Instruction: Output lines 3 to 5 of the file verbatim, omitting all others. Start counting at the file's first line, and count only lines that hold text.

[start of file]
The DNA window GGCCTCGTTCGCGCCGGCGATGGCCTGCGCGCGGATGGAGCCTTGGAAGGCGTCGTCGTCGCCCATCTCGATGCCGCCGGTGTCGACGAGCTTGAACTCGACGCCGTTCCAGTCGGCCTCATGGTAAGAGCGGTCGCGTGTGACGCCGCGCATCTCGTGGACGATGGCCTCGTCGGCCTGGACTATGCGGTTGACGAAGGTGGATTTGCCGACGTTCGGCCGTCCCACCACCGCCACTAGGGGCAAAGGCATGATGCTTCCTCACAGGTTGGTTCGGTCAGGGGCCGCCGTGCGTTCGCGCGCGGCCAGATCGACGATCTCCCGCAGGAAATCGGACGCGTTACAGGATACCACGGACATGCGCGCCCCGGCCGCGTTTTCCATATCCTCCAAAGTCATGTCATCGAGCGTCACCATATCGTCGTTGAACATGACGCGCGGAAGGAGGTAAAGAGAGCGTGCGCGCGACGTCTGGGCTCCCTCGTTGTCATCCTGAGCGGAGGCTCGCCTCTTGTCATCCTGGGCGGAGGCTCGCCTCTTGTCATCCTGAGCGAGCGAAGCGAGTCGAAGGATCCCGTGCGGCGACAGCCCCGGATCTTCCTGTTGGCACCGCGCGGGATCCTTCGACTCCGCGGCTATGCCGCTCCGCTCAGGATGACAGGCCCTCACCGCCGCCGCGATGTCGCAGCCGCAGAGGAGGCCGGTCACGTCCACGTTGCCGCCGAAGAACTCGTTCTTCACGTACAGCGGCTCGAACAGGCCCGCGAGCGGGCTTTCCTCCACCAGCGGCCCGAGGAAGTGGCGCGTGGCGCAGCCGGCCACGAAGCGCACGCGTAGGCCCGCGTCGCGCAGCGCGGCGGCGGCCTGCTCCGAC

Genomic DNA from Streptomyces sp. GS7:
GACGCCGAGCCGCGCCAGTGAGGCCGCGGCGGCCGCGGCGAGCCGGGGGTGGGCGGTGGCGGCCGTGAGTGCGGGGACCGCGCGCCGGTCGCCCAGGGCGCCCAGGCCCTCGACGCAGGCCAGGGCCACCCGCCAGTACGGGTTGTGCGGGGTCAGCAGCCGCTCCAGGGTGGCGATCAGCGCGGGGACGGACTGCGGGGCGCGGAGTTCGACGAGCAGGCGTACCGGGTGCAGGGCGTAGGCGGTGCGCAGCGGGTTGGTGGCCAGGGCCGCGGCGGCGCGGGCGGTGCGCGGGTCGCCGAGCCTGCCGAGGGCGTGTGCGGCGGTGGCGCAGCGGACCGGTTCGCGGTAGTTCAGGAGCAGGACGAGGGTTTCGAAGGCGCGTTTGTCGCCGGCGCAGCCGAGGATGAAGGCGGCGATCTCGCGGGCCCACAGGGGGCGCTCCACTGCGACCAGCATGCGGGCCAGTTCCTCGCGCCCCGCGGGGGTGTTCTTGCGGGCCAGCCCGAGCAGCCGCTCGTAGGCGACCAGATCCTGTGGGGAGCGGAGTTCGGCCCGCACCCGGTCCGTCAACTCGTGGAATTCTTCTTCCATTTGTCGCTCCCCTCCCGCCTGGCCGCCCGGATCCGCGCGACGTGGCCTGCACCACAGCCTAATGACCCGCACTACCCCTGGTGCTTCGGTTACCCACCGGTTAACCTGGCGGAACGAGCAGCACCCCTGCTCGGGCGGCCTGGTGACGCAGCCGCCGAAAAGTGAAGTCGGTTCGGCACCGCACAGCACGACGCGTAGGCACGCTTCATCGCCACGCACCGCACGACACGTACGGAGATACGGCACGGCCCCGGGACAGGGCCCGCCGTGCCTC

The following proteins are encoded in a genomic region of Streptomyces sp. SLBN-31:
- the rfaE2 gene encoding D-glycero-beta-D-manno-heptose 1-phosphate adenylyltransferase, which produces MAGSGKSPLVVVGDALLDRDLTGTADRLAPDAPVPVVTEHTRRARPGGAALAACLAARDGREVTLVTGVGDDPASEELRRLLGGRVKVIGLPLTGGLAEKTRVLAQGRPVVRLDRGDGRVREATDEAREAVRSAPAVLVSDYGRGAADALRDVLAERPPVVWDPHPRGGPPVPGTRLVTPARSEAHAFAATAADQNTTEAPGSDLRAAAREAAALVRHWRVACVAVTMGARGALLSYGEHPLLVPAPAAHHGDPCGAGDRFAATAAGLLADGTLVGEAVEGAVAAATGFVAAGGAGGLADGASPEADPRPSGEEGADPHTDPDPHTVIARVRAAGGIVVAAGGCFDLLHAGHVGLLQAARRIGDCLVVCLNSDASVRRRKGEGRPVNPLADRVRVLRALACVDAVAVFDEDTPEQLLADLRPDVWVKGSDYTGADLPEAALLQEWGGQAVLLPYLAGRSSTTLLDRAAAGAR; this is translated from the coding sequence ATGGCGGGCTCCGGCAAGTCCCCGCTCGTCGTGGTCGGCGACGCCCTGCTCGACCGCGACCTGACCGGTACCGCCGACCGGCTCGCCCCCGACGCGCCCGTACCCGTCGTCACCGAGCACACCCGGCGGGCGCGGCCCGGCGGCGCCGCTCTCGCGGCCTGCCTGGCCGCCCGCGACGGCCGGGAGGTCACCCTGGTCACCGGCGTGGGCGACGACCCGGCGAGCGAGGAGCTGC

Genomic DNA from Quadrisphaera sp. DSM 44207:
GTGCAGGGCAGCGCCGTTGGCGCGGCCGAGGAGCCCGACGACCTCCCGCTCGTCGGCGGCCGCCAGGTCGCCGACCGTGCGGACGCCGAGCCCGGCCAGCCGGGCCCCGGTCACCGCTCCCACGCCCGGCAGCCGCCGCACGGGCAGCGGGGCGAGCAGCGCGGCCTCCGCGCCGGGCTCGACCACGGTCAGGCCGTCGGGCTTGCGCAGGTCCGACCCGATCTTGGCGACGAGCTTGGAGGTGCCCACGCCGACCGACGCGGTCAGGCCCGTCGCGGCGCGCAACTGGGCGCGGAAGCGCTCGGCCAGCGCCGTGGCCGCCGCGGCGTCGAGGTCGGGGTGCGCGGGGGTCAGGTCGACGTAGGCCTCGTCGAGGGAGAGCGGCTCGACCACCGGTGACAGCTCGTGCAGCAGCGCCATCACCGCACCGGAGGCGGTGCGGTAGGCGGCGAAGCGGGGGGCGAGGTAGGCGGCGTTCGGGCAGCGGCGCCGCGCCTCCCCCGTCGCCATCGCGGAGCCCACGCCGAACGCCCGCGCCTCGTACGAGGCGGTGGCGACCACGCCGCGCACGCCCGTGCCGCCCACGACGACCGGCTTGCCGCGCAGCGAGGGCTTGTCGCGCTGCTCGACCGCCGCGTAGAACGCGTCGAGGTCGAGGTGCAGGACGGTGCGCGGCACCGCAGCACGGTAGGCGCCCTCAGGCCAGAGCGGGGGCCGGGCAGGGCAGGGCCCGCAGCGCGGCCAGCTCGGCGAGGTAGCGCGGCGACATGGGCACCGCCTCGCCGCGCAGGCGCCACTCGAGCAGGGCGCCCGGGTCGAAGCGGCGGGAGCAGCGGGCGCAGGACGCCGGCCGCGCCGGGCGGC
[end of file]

GACGCCGAGCCGCGCCAGTGAGGCCGCGGCGGCCGCGGCGAGCCGGGGGTGGGCGGTGGCGGCCGTGAGTGCGGGGACCGCGCGCCGGTCGCCCAGGGCGCCCAGGCCCTCGACGCAGGCCAGGGCCACCCGCCAGTACGGGTTGTGCGGGGTCAGCAGCCGCTCCAGGGTGGCGATCAGCGCGGGGACGGACTGCGGGGCGCGGAGTTCGACGAGCAGGCGTACCGGGTGCAGGGCGTAGGCGGTGCGCAGCGGGTTGGTGGCCAGGGCCGCGGCGGCGCGGGCGGTGCGCGGGTCGCCGAGCCTGCCGAGGGCGTGTGCGGCGGTGGCGCAGCGGACCGGTTCGCGGTAGTTCAGGAGCAGGACGAGGGTTTCGAAGGCGCGTTTGTCGCCGGCGCAGCCGAGGATGAAGGCGGCGATCTCGCGGGCCCACAGGGGGCGCTCCACTGCGACCAGCATGCGGGCCAGTTCCTCGCGCCCCGCGGGGGTGTTCTTGCGGGCCAGCCCGAGCAGCCGCTCGTAGGCGACCAGATCCTGTGGGGAGCGGAGTTCGGCCCGCACCCGGTCCGTCAACTCGTGGAATTCTTCTTCCATTTGTCGCTCCCCTCCCGCCTGGCCGCCCGGATCCGCGCGACGTGGCCTGCACCACAGCCTAATGACCCGCACTACCCCTGGTGCTTCGGTTACCCACCGGTTAACCTGGCGGAACGAGCAGCACCCCTGCTCGGGCGGCCTGGTGACGCAGCCGCCGAAAAGTGAAGTCGGTTCGGCACCGCACAGCACGACGCGTAGGCACGCTTCATCGCCACGCACCGCACGACACGTACGGAGATACGGCACGGCCCCGGGACAGGGCCCGCCGTGCCTC

The following proteins are encoded in a genomic region of Streptomyces sp. SLBN-31:
- the rfaE2 gene encoding D-glycero-beta-D-manno-heptose 1-phosphate adenylyltransferase, which produces MAGSGKSPLVVVGDALLDRDLTGTADRLAPDAPVPVVTEHTRRARPGGAALAACLAARDGREVTLVTGVGDDPASEELRRLLGGRVKVIGLPLTGGLAEKTRVLAQGRPVVRLDRGDGRVREATDEAREAVRSAPAVLVSDYGRGAADALRDVLAERPPVVWDPHPRGGPPVPGTRLVTPARSEAHAFAATAADQNTTEAPGSDLRAAAREAAALVRHWRVACVAVTMGARGALLSYGEHPLLVPAPAAHHGDPCGAGDRFAATAAGLLADGTLVGEAVEGAVAAATGFVAAGGAGGLADGASPEADPRPSGEEGADPHTDPDPHTVIARVRAAGGIVVAAGGCFDLLHAGHVGLLQAARRIGDCLVVCLNSDASVRRRKGEGRPVNPLADRVRVLRALACVDAVAVFDEDTPEQLLADLRPDVWVKGSDYTGADLPEAALLQEWGGQAVLLPYLAGRSSTTLLDRAAAGAR; this is translated from the coding sequence ATGGCGGGCTCCGGCAAGTCCCCGCTCGTCGTGGTCGGCGACGCCCTGCTCGACCGCGACCTGACCGGTACCGCCGACCGGCTCGCCCCCGACGCGCCCGTACCCGTCGTCACCGAGCACACCCGGCGGGCGCGGCCCGGCGGCGCCGCTCTCGCGGCCTGCCTGGCCGCCCGCGACGGCCGGGAGGTCACCCTGGTCACCGGCGTGGGCGACGACCCGGCGAGCGAGGAGCTGC